sourceTemplate = readTemplate(
        System.getProperty(TEMPLATE_DIR, ""));

(Run the test.)

This helps eliminate some strings we would otherwise create.

At last, we can address that old thorn: direct reading of a file to load the template. The readTemplate() routine currently takes a directory name and constructs a file. Instead, we'll pass in a Reader and let that do the work. First pull up construction of the FileReader into the constructor (Reapportion Work between Caller and Callee).

public CodeReplacer() throws IOException {
    String templateName = 
System.getProperty(TEMPLATE_DIR, "") + "template.html";
    sourceTemplate = readTemplate(
                         new FileReader(templateName));
}

public String readTemplate(Reader reader) 
                     throws IOException {
    ...
}

(Run the test.)

Next introduce a constructor that takes a Reader, which the caller is responsible for forming. (They will probably use the getProperty() code that was there before.)

public CodeReplacer(Reader reader) throws IOException {
  sourceTemplate = readTemplate(reader);
}

(Run the test.)

I'll put a testing hat back on and modify my test. We can simplify testTemplateLoadedProperly(), because we no longer need to do a substitution to see the template just to load it. Also, instead of setting up with the file template.html, we'll test using a StringReader. This helps decouple our tests from the environment.

final static String templateContents =
                      "xxx%CODE%yyy%ALTCODE%zzz\n";
        ...
  replacer = new CodeReplacer(new StringReader(
                               templateContents));
        ...
public void testTemplateLoadedProperly() {
  assertEquals(templateContents, replacer.sourceTemplate);
}

(Run the test.)

Finally, the close() call in substitute() is a little out of place. Because the caller of the object opens the stream, we'd like the caller to be responsible for closing the stream as well. We'll modify _substitute() and its callers (Reapportion Work between Caller and Callee).

(Run the test one last time.)

Final Result

Here's the complete new version of CodeReplacer.java:

import java.io.*;
import java.util.*;
/** Replace %CODE% with requested id, and 
%ALTCODE% w/"dashed" version of id.*/

public class CodeReplacer {
    String sourceTemplate;

    public CodeReplacer(Reader reader) throws IOException {
        sourceTemplate = readTemplate(reader);
    }

    String readTemplate(Reader reader) throws IOException {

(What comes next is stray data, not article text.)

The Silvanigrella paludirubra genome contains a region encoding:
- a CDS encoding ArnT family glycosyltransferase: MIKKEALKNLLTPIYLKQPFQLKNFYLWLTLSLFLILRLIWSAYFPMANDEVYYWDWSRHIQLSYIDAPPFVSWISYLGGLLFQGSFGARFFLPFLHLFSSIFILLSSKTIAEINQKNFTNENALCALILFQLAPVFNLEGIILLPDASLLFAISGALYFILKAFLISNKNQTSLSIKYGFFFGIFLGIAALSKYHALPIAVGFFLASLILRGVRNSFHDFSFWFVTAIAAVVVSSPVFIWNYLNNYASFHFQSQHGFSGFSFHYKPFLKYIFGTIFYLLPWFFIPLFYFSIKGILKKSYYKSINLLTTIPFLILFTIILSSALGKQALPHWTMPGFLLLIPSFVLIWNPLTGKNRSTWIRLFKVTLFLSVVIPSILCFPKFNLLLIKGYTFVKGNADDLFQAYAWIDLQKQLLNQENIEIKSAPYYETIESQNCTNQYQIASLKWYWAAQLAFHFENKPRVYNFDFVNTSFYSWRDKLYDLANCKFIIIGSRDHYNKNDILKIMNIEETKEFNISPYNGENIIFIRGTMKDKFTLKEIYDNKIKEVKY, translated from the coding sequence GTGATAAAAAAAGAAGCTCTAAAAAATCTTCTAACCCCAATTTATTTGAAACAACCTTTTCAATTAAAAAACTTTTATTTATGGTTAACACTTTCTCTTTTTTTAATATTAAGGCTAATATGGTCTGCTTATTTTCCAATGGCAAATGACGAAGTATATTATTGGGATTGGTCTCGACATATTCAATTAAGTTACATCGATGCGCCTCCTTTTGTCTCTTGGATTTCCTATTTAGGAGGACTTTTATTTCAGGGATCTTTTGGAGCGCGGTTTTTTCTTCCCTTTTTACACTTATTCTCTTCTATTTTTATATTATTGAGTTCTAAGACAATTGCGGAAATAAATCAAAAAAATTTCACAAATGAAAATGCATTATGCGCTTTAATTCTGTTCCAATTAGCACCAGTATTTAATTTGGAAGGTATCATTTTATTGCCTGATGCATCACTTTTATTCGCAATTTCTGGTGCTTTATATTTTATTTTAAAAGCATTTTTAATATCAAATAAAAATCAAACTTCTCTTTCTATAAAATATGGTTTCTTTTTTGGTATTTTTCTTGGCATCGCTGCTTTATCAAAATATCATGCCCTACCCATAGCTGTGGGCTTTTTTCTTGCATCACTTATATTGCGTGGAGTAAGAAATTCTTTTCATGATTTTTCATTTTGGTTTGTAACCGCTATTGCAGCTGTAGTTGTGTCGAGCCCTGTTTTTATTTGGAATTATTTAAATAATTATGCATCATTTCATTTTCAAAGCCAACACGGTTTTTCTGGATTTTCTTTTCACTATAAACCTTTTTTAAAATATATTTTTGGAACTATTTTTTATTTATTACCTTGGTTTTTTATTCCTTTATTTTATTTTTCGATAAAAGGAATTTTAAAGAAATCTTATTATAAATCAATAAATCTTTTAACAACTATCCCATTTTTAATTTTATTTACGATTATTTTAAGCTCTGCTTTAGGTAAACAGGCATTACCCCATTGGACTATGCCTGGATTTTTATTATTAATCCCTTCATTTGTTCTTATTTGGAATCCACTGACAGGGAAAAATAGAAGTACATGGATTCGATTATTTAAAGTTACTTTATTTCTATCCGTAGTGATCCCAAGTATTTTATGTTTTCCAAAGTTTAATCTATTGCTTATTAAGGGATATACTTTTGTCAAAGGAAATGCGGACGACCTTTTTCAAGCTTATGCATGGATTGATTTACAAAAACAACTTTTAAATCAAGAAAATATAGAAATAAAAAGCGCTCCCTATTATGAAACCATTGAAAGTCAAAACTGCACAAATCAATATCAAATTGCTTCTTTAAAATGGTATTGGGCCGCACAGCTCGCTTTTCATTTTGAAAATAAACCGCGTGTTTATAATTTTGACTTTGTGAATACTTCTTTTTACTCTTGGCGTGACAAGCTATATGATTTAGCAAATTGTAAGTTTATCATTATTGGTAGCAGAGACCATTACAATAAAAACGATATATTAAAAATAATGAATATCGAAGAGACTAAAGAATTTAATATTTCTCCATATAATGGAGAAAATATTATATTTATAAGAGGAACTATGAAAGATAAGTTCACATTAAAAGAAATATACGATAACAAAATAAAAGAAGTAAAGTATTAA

BufferedReader br = new BufferedReader(reader);
        StringBuffer sb = new StringBuffer();
        try {
            String line = br.readLine();
            while (line!=null) {
                sb.append(line);
                sb.append("\n");
                line = br.readLine();
            }
        } finally {
            try {if (br != null) br.close();} 
           catch (IOException ioe_ignored) {}
        }
        return sb.toString();
    }

    void substituteCode (String template, String pattern,
                         String replacement, Writer out)
                           throws IOException {
        int templateSplitBegin = template.indexOf(pattern);
        int templateSplitEnd = 
             templateSplitBegin + pattern.length();
        out.write(template.substring(0, templateSplitBegin));
        out.write(replacement);
        out.write(template.substring(
                   templateSplitEnd, template.length()));
        out.flush();
    }

    public void substitute(String reqId, PrintWriter out)
                    throws IOException {
        StringWriter templateOut = new StringWriter();
        substituteCode(sourceTemplate, "%CODE%", 
                       reqId, templateOut);

        String altId = reqId.substring(0,5) + "-" + 
                          reqId.substring(5,8);
        substituteCode(templateOut.toString(), "%ALTCODE%",
                       altId, out);
    }
}

Here's CodeReplacerTest.java:

import java.io.*;
import junit.framework.*;

public class CodeReplacerTest extends TestCase {
    final static String templateContents = 
                    "xxx%CODE%yyy%ALTCODE%zzz\n";

    CodeReplacer replacer;

    public CodeReplacerTest(String testName)
    {super(testName);}

    protected void setUp() {
        try {
            replacer = new CodeReplacer(new StringReader(
                                         templateContents));
        } catch (Exception ex) {
            fail("CodeReplacer couldn't load");
        }
    }

    public void testTemplateLoadedProperly() {
        assertEquals(templateContents,
                     replacer.sourceTemplate);
    }

    public void testSubstitution() {
        StringWriter stringOut = new StringWriter();
        PrintWriter testOut = new PrintWriter (stringOut);
        String trackingId = "01234567";
        
        try {
            replacer.substitute(trackingId, testOut);
            testOut.close();
        } catch (IOException ex) {
            fail ("testSubstitution exception - " + ex);
        }

        assertEquals("xxx01234567yyy01234-567zzz\n",
                     stringOut.toString());
    }

}